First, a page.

We the People movement files complaint with Ombudsman against two ministers

We the People movement files complaint  with Ombudsman against two ministers

Maurice Connor (right) is being attacked by a man with a hammer after coming to the aid of a woman who was being threatened by his assailant (left).

  PHILIPSBURG--Following a complaint from “We the People” movement, the Ombudsman requested both Minister of Justice Anna Richardson and acting Minister of Tourism, Economic Affairs, Transport and Telecommunication (TEATT) Omar Ottley to respond to a 1,010-signature petition “for justice and against racism” no later than November 10, 2022. According to the representatives of the concerned citizens, the ministers did not respond.

  “We are fed up,” said Maurice Connor, who was at the receiving end of an attack with a hammer on March 29, 2022, after he stepped out of his car to come to the aid of a woman who was being threatened by a driver that had just hit her car. The incident occurred in the vicinity of the Osborne Kruythoff roundabout in Cole Bay. A video of the attack, which was aggravated by racist slurs, went viral.

  “This fight had taken place following what was reportedly a traffic accident,” St. Maarten Police Force KPSM stated on April 5. “Both individuals were later arrested and brought to the police station in Philipsburg. Seeing that the circumstances were at the moment not entirely clear, exactly what had taken place, both suspects were released on the order of the acting prosecutor on duty after they had been questioned by detectives.”

  KPSM said police officers were intensively engaged in legal processes related to this case as well as interviewing witnesses, using the video footage and other investigative materials and techniques. On April 5, police said: “This investigation is currently in its final stages. The findings of this investigation will be forwarded to the Prosecutor’s Office, who will proceed with the further process of this case.”

  We the People was launched by Alberto Bute and Shujah Reiph on May 14, with Maurice Connor, Carina Baly and Chantal Wilson as members. Wilson was the party involved in the accident where her car got hit, while Connor had intervened and was attacked.

  “We have openly experienced racism and violence in our birthplace by a foreign businessman,” Wilson, Connor and Baly stated on July 22 in a letter to Minister Richardson and acting Minister Ottley, asking the ministers to look at and respond to their “Petition for Justice and against Racism”, which had been signed by 1,010 persons.

  Explaining to the ministers the reason for seeking support from the community, the group stated: “Our agreed-upon solution to the unfortunate situation was to seek justice within the institutional framework of the Police Department. We were then met with more insults and discrimination, instantly becoming victims of injustice and a blatant violation of our constitutional rights.”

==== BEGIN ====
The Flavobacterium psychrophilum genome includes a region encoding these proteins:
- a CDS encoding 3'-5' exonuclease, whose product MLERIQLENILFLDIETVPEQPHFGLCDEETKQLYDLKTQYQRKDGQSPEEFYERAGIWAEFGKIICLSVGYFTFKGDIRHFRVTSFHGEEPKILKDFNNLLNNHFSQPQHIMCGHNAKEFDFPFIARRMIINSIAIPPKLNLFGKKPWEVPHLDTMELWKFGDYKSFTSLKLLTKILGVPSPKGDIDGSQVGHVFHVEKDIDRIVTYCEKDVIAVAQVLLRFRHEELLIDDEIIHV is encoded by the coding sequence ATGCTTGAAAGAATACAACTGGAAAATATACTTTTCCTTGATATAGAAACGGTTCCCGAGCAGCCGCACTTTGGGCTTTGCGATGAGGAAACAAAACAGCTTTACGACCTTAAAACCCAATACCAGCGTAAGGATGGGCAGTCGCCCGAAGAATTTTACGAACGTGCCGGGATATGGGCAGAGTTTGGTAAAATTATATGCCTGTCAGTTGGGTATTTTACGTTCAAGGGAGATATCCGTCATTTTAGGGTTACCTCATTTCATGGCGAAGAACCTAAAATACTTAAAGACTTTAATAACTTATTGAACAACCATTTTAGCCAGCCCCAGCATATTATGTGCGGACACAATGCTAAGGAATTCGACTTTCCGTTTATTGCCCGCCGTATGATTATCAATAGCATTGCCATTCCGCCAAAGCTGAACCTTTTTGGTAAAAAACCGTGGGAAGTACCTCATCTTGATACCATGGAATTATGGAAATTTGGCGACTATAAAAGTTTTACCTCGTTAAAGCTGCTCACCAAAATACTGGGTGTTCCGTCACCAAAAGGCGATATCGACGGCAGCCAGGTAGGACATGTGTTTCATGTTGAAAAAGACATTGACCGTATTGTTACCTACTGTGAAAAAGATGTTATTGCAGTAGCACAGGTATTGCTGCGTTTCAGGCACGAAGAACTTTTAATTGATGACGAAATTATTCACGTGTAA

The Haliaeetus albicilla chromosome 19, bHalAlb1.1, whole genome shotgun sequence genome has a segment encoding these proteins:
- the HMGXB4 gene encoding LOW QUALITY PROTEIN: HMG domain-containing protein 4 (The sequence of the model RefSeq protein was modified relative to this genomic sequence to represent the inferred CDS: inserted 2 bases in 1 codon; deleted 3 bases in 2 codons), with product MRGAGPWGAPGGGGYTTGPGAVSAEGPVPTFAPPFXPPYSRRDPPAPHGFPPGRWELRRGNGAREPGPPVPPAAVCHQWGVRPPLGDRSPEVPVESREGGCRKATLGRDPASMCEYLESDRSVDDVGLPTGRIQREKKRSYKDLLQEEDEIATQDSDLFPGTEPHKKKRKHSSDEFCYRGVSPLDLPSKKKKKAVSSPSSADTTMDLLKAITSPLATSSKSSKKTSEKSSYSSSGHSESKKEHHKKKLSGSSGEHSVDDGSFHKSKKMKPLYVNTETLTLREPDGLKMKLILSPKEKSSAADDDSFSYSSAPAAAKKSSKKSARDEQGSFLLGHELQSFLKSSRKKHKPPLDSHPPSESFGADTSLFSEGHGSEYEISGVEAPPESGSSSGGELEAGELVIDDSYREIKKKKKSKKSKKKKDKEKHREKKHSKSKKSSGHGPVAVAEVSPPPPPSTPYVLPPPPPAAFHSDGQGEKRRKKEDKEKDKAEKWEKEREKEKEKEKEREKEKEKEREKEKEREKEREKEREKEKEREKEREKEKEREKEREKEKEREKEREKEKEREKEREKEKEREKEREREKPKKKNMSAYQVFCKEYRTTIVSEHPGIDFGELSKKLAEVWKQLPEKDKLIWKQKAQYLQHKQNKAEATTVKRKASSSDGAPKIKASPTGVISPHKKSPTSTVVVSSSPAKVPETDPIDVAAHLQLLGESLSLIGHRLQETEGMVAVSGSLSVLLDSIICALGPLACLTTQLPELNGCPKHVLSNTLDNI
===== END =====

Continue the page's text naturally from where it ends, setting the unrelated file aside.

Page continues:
It is also of great concern to them, the complainants said, “that the Prosecutor’s Office has not attempted to investigate this case to the fullest, but instead put more effort in getting parties to settle this case financially, of which we disagree.”

  The members of We the People said their awareness campaign and signature drive conducted in May, June and July had brought to the forefront “social and economic injustices that the citizens of St. Maarten have endured and are continuing to endure.”

  The group mentioned a Facebook post offering employment to “white only”. “It is unacceptable to see a non-native business-owner boldly request that the native citizens of St. Martin should not apply for a job available at their establishment,” it is stated in the letter to the ministers.

  Their 1,010-signature petition addresses “the systemic failure in our society,” the members of We the People argued. “It is shameful what the ordinary St. Maartener has to face when consulting the justice system, a system seemingly not committed to justice, equality and basic human rights.”

  The movement was started “for justice, equality and against all forms of racism”, the authors of the letter to the ministers concluded. “As citizens of this country, we are calling upon you, the elected officials, that these matters be dealt with using the strongest moral and legal laws of this society.”

  Not having received any response from members of the Council of Ministers, Connor, on behalf of the concerned citizens who signed the petition, filed a complaint with the Ombudsman on November 2, 2022.

  The Ombudsman presented the following intervention proposal: The ombudsman requests that complainant is provided with a response to the petition submitted on August 2, 2022, within one week; however, no later than November 10, 2022. The minister is further requested to provide the ombudsman with a copy of same. If no response is received within the allotted timeframe, the ombudsman will proceed with an investigation accordingly.”

  The proposal was presented by the Ombudsman to Minister of Justice Anna Richardson and acting Minister of TEATT Omar Ottley separately on November 3, 2022.

The Daily Herald

Copyright © 2020 All copyrights on articles and/or content of The Caribbean Herald N.V. dba The Daily Herald are reserved.


Without permission of The Daily Herald no copyrighted content may be used by anyone.

Comodo SSL
mastercard.png
visa.png

Hosted by

SiteGround
© 2022 The Daily Herald. All Rights Reserved.

Joomla! Debug Console

Session

Profile Information

Memory Usage

Database Queries